Among all of the artists we have in the space currently for Shadow and Light, Jaq Belcher is the only one whom we officially represent. Her work, much like her colleague Reni Gower, is focused around the mediative state driven by the act of working with paper in this reductive and repetitive way. To add to this process, Jaq also numbers each and every cut she makes as she cuts them, so that the finished product includes the markers of time within it’s folds. This aspect of her work fits in to her exploration of meditative conscious states. Read more about her on our artist page, linked above. And watch this short clip where Jaq gives a brief tour of her studio and talks about her process.
Tag: Jaq Belcher
As Guest Curator Reni Gower amalgamates the international works of seven diverse artists, concision and precision perform in the ancient art of paper cutting. With new and exciting twists, the laborious processes employed by these artists permeate a meditative and reflective quality. Such focus charges each piece with a narrative and metaphorical beauty.
In the exhibition, opening June 1st, Tinney Contemporary’s own Jaq Belcher reduces and repeats a single expanse of white paper. Through her contemplative cuts, Belcher gives texture to the smooth and shadows to the light with tags, or lifted areas.
Guest Curator Reni Gower evolves precision into intricate patterns, overlapping and interlocking motifs. Inspired by Celtic knotwork, Gower’s stencils float off the wall to expose the shadowing color of pink and blue, adding dimension and beauty to the exquisite design.
Next, in Lenka Konopasek’s Indoor Tornado II, an imposing tornado suspends from the ceiling, whirling down and impacting the neighborhood below it. The black and white cut paper emit an abstract chaos, while the details of cars and homes add to the destructive reality of a tornado.
As Michelle Forsyth continues with the motif of realistic disasters, May 5, 1958 presents the thistles that grow near a plaque that commemorates the planned explosion of Ripple Rock, an underground twin-peaked mountain in British Columbia. Her second piece, Edwin (Eyewitness) stands as a poetic passage she has found in old newspaper articles. The punched out text on a single sheet of white paper leaves “a lacey absence,” playing on the voided paper and chilling events.
Lauren Scanlon merges pages from paperback romance novels and floral bed sheet designs in work that was influenced by her grandmother’s fondness for both. The delicate handwork and veils of text suggest an intimate, yet innocent mood.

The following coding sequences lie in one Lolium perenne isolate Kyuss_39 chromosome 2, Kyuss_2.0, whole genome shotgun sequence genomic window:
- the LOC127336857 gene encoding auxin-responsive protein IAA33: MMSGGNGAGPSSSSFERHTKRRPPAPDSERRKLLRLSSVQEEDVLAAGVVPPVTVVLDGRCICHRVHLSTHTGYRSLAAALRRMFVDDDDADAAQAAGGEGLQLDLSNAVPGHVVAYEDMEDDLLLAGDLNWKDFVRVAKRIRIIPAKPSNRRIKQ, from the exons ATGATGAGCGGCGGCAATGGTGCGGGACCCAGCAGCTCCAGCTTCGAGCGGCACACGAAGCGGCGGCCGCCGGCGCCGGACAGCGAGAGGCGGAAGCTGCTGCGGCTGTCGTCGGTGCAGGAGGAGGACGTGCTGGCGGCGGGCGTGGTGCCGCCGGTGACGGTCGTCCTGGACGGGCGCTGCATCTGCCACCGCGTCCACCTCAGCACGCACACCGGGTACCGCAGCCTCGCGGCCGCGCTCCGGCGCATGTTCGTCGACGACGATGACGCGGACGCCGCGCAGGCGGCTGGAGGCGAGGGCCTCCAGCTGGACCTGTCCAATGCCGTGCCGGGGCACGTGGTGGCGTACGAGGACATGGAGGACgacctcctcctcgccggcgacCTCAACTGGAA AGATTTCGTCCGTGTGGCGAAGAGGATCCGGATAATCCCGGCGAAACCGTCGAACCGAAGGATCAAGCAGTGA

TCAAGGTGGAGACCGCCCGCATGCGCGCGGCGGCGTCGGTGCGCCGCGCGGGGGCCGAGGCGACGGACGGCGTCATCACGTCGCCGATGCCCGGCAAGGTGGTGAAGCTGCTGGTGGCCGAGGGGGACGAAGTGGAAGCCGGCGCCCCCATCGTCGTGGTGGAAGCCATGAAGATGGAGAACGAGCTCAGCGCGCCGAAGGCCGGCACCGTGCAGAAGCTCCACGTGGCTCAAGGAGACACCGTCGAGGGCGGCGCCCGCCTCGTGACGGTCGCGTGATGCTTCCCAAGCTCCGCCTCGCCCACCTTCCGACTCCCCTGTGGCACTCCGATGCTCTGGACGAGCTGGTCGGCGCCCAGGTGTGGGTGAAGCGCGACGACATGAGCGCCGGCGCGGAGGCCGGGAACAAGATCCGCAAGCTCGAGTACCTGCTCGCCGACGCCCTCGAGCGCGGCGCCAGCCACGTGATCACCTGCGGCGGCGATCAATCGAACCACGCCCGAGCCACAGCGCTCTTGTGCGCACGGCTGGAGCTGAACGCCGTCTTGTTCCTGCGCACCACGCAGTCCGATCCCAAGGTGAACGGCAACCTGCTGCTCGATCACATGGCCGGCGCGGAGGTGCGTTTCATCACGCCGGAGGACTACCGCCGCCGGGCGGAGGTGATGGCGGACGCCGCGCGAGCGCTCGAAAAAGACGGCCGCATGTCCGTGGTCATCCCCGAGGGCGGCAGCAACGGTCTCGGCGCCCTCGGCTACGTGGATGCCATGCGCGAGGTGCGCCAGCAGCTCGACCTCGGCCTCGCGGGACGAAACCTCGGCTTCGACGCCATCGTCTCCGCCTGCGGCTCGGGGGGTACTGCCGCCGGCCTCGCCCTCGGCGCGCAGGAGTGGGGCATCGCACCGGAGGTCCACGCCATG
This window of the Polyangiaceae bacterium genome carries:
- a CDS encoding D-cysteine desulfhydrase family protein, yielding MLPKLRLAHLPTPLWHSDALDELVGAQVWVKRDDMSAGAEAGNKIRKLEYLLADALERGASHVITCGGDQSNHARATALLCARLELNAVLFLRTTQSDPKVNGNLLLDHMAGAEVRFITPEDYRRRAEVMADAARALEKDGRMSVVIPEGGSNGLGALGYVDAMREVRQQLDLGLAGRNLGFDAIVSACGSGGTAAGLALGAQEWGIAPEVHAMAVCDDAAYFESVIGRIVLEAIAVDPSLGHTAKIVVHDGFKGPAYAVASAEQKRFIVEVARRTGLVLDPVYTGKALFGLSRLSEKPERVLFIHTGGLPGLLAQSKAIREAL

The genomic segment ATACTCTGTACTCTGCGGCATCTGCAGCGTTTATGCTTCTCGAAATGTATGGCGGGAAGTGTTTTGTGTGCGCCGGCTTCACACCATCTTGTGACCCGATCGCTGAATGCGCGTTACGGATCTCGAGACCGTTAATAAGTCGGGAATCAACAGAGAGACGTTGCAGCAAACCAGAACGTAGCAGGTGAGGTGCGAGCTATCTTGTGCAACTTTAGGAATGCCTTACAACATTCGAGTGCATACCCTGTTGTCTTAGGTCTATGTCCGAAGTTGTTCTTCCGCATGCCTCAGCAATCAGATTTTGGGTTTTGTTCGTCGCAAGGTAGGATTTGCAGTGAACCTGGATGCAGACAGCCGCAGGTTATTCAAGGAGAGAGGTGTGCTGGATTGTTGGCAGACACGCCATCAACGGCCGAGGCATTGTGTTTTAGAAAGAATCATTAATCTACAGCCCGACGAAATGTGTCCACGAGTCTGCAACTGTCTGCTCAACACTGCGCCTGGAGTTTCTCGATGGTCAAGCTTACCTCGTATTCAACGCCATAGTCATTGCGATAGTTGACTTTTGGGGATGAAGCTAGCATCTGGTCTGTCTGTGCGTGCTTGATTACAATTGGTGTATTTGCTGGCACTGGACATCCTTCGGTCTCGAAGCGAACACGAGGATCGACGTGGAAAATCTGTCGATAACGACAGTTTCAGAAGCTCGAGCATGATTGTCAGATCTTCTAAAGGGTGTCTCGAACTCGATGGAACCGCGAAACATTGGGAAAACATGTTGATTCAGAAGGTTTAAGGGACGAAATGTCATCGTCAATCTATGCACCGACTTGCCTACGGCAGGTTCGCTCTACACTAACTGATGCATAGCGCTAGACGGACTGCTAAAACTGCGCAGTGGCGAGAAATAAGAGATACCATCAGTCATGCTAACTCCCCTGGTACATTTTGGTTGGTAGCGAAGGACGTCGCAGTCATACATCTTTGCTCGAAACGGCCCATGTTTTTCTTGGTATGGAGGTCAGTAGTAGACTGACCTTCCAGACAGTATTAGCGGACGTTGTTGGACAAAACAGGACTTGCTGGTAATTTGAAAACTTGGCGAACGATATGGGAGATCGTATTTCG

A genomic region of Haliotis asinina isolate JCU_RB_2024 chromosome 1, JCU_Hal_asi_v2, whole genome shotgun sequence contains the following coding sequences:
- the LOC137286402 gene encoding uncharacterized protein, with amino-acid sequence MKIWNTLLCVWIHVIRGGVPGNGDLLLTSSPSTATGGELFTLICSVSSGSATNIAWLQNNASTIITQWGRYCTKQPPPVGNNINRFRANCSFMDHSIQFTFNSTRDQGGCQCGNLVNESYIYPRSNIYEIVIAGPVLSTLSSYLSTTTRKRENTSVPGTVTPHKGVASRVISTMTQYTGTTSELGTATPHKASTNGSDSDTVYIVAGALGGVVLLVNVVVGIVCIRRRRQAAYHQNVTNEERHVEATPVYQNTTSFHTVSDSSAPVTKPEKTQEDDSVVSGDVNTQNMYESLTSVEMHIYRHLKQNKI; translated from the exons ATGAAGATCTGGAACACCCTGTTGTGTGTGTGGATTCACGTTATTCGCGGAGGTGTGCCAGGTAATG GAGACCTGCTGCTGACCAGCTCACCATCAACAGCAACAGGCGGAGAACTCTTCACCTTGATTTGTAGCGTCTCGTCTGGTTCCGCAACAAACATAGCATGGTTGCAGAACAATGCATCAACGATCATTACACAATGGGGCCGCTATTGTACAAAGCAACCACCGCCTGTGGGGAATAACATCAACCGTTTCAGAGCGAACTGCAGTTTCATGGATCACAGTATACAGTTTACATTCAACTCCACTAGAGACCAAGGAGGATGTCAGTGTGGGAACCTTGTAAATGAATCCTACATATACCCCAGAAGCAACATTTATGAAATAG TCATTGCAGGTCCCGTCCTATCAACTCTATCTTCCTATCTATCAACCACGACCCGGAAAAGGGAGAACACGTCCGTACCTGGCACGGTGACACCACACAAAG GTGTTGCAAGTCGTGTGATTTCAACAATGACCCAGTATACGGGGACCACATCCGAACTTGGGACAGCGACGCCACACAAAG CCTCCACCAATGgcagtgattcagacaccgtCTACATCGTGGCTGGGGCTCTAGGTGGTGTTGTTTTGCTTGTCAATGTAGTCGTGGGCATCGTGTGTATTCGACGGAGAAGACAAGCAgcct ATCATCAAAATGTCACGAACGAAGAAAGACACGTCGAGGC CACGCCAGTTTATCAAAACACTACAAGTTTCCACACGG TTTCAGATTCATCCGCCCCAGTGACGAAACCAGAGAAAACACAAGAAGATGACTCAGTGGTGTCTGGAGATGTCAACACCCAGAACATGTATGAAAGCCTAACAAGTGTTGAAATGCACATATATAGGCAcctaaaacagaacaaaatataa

In contrast, Daniella Woolf takes mundane, utilitarian aspects of an ordered life and expresses them as a repetitive, streaming boats made of photographs and personal anecdotes. On a pedestal, an anonymous Japanese artist handcrafted a larger paper boat that holds the continuing motif of paper boats within.
Béatrice Coron uses Italo Calvino’s book Invisible Cities to portray his themes from his fictional world in her three black Tyvek squares. The stark contrast of the black cut Tyvek against the white wall creates a dynamic, if two-dimensional, shadow realm.
Paige West of West Collection asks: “How many art fairs, galleries, and studios must one visit to get a complete picture of the contemporary art scene?” We have to agree–sometimes, it’s just downright tedious staying in the loop with the year’s trendiest exhibitions. So, what’s an art hound like yourself to do? Vote! West Collection has managed to create an expansive sprawl of artists in their contest West Collects. In something that sounds like a soundbite from a 3 A.M. infomercial, West Collection crows that contest participants need only be 18 or older, and have a working painting/sculpture/photography portfolio.
But let’s get to the important stuff. Jaq Belcher–one of our represented artists–is featured in the contest. With a prize that comes in at a cool $300,000 there’s a lot at stake. Plus, we kinda want to show our competitive side…so in the words of P. Diddy–Vote or Die. Go here to vote for Jaq, or vote on your Iphone/Ipad via the West Collects app. And don’t forget to peruse past winners here.
Many of you asked this weekend at Collector’s Art Night and the Art Crawl what became of Jaq Belcher’s “seeding” installation, sprinkled on the floor of the back gallery. While the centerpiece of Belcher’s “Suchness” exhibit may be gone, we thought we’d throw up this video of the installation to satiate our Belcher groupies. Enjoy!
Music credit: “Look at What the Light Did Now” by Little Wings.